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They reached the Falls while daylight yet lingered over the awful abyss, and the officer, who had beheld this wonderful sight from the opposite shore, proposed to his companion to halt, that he might survey it under a new aspect. The latter, who seemed in no haste, cheerfully complied, and even seemed pleased with the opportunity of acting the Cicerone, and detailing all the wonderful tales extant, in relation to the great cataract. He did not, it is true, relate that surprising fact which Goldsmith has recorded, and Morse has copied from him, i. e. that the Indians descend these rapids in their canoes, in safety; because, notwithstanding this circumstance is vouched for by two celebrated doctors, great amateurs in rivers, winds, and mountains, the vulgar give it no credit, and the natives deny it. Strange infatuation, that the assertions of philosophers should not be believed, in preference to our own erring senses and crude notions of probability! When our officer mentioned this story to his guide, he exclamed, “Impossible! the man's sartainly cracked!” And had he told the same individual that Dr. Mitchell had said that a whale was not a fish, he would have expressed a similar astonishment; so incredulous is ignorance, so unwillingly does it bow to science and research. For my part, I make it a rule never to quarrel with a philosopher, and am therefore willing to admit that it is not only a safe but a remarkably salubrious and amusing recreation to paddle a canoe down the Falls and back again.

Leaving this spot, the officer was conducted by his guide to another object of admiration. A short distance below the cataract, the river, rushing along with the immense velocity acquired by being precipitated from so great a height, suddenly strikes a perpendicular precipice, which juts boldly into the stream from the American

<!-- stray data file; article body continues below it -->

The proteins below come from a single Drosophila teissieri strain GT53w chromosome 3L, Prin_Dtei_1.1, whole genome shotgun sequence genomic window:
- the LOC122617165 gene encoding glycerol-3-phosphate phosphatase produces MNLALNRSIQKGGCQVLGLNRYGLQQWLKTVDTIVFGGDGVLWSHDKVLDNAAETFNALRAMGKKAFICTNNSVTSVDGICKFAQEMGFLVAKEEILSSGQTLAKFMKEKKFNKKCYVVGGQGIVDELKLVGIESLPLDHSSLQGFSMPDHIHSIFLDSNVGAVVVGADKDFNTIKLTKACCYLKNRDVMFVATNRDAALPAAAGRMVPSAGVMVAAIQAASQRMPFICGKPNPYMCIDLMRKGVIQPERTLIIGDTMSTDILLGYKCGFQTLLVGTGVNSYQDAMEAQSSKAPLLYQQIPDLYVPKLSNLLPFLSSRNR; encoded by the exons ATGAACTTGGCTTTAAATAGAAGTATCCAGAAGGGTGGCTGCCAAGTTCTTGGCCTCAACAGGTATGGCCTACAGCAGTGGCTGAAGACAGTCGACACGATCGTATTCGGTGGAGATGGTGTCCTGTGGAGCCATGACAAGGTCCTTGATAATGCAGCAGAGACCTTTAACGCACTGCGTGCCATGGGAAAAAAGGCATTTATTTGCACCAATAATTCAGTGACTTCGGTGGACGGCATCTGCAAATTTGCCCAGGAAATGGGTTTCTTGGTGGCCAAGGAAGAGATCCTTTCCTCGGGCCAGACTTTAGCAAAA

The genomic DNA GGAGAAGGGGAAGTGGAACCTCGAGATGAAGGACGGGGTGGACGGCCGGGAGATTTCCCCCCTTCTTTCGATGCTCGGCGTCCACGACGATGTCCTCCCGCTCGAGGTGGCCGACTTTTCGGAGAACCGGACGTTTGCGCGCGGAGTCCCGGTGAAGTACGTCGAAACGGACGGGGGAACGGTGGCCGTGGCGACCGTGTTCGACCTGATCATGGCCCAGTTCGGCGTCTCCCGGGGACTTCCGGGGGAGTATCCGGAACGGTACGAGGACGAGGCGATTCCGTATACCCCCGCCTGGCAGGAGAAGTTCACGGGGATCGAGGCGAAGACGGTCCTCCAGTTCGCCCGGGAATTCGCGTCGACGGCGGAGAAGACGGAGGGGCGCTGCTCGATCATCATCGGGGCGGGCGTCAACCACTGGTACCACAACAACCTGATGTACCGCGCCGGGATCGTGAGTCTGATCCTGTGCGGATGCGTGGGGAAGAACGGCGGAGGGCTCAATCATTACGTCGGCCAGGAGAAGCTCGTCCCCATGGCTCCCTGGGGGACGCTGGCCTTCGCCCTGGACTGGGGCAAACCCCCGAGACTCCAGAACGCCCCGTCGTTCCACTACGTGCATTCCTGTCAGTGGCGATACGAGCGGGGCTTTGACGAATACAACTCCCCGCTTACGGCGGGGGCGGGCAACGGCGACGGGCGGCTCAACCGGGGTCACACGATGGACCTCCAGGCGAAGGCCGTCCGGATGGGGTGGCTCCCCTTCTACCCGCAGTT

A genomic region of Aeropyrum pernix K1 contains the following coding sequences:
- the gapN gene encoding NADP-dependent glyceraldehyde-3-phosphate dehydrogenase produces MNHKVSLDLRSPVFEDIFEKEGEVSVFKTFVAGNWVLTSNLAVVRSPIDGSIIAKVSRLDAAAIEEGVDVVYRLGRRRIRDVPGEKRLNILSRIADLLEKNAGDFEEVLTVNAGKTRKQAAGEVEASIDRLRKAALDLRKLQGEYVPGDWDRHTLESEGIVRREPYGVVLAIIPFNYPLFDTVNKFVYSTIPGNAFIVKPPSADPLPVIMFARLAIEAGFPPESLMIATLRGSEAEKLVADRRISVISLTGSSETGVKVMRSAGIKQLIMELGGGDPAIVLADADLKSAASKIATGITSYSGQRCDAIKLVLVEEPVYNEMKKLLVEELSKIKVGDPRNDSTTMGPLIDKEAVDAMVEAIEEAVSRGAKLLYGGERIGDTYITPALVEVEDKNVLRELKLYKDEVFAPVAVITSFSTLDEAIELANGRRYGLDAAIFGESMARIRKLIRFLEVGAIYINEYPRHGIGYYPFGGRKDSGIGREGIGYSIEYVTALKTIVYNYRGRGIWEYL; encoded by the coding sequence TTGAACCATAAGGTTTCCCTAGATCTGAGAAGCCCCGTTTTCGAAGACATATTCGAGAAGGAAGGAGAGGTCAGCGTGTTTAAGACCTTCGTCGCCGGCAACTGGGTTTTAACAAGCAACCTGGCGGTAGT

side, and the current thus thrown abruptly to the left, creates a whirlpool, which is not the least among the curiosities of this region. The officer advanced to the edge of the cliff, and gazed in silence on the foaming current, and its overhanging banks, now dimly discovered through the gray twilight. His reveries were broken by his companion, who narrated a melancholy tale connected with the scene of their contemplation. Many years ago, when all of this country was in the possession of the British, a detachment of troops, having under their convoy a number of families with their furniture and baggage, were overtaken by night in this vicinity. They still proceeded, however, in hopes of reaching the forts below. But the French and Indians had formed an ambuscade at this very spot, and just as the devoted party were passing along the brink of the precipice, the savage foe rushed on them with hideous yells. Those alone who have heard the soulthrilling cry of the Indian warrior, who have heard it breaking through the gloom of the night, with all its horrible accompaniments, with the wail of infants, and the shrieks of women with the groans of the dying, the prayers and curses of the living, those only can conceive the horror of such a moment. In vain the troops endeavoured to resist—the tomahawk was drenched in blood-the European heard the dreadful war-cry, and felt that it was his knell; he received the fatal blow from an unseen hand, and had not the stern pleasure of beholding his antagonist, but fell without the gratification of avenging his death, or the honour of defending his life. Still the foe pressed on; with the war-whoop was mingled loud shouts of triumph and the laugh of demoniac exultation; the soldiers gave back, the horses, panic struck, fled from the din of battle, and in a moment were precipitated into the yawning gulf; men, women, and